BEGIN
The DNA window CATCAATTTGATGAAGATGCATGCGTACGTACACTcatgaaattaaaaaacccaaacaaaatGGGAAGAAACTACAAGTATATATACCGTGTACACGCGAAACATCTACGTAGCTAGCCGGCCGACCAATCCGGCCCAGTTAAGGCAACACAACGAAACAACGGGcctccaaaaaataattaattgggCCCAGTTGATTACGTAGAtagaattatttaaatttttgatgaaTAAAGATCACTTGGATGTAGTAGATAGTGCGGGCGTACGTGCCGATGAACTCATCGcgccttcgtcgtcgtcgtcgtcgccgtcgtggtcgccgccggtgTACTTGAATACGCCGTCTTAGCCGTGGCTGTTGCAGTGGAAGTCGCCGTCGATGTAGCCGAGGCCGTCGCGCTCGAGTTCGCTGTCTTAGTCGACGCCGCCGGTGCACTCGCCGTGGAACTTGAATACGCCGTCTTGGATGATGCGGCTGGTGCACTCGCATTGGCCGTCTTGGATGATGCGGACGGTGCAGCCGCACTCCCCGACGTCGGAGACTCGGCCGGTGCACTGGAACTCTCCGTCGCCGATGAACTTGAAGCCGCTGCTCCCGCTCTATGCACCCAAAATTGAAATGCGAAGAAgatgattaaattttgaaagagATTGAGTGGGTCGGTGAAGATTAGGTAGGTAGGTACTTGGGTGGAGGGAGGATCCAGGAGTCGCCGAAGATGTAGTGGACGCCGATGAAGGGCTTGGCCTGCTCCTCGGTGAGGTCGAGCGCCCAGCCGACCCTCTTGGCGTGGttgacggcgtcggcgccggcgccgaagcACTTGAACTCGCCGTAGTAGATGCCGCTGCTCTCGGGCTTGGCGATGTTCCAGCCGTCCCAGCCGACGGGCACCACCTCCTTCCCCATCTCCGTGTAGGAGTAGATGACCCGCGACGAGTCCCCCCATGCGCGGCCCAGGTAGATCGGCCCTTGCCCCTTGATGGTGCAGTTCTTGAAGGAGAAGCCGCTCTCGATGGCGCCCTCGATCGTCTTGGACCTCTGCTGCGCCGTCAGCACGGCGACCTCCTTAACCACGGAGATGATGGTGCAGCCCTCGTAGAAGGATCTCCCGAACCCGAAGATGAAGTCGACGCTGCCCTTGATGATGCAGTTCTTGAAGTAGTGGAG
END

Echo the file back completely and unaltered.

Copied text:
The DNA window CATCAATTTGATGAAGATGCATGCGTACGTACACTcatgaaattaaaaaacccaaacaaaatGGGAAGAAACTACAAGTATATATACCGTGTACACGCGAAACATCTACGTAGCTAGCCGGCCGACCAATCCGGCCCAGTTAAGGCAACACAACGAAACAACGGGcctccaaaaaataattaattgggCCCAGTTGATTACGTAGAtagaattatttaaatttttgatgaaTAAAGATCACTTGGATGTAGTAGATAGTGCGGGCGTACGTGCCGATGAACTCATCGcgccttcgtcgtcgtcgtcgtcgccgtcgtggtcgccgccggtgTACTTGAATACGCCGTCTTAGCCGTGGCTGTTGCAGTGGAAGTCGCCGTCGATGTAGCCGAGGCCGTCGCGCTCGAGTTCGCTGTCTTAGTCGACGCCGCCGGTGCACTCGCCGTGGAACTTGAATACGCCGTCTTGGATGATGCGGCTGGTGCACTCGCATTGGCCGTCTTGGATGATGCGGACGGTGCAGCCGCACTCCCCGACGTCGGAGACTCGGCCGGTGCACTGGAACTCTCCGTCGCCGATGAACTTGAAGCCGCTGCTCCCGCTCTATGCACCCAAAATTGAAATGCGAAGAAgatgattaaattttgaaagagATTGAGTGGGTCGGTGAAGATTAGGTAGGTAGGTACTTGGGTGGAGGGAGGATCCAGGAGTCGCCGAAGATGTAGTGGACGCCGATGAAGGGCTTGGCCTGCTCCTCGGTGAGGTCGAGCGCCCAGCCGACCCTCTTGGCGTGGttgacggcgtcggcgccggcgccgaagcACTTGAACTCGCCGTAGTAGATGCCGCTGCTCTCGGGCTTGGCGATGTTCCAGCCGTCCCAGCCGACGGGCACCACCTCCTTCCCCATCTCCGTGTAGGAGTAGATGACCCGCGACGAGTCCCCCCATGCGCGGCCCAGGTAGATCGGCCCTTGCCCCTTGATGGTGCAGTTCTTGAAGGAGAAGCCGCTCTCGATGGCGCCCTCGATCGTCTTGGACCTCTGCTGCGCCGTCAGCACGGCGACCTCCTTAACCACGGAGATGATGGTGCAGCCCTCGTAGAAGGATCTCCCGAACCCGAAGATGAAGTCGACGCTGCCCTTGATGATGCAGTTCTTGAAGTAGTGGAG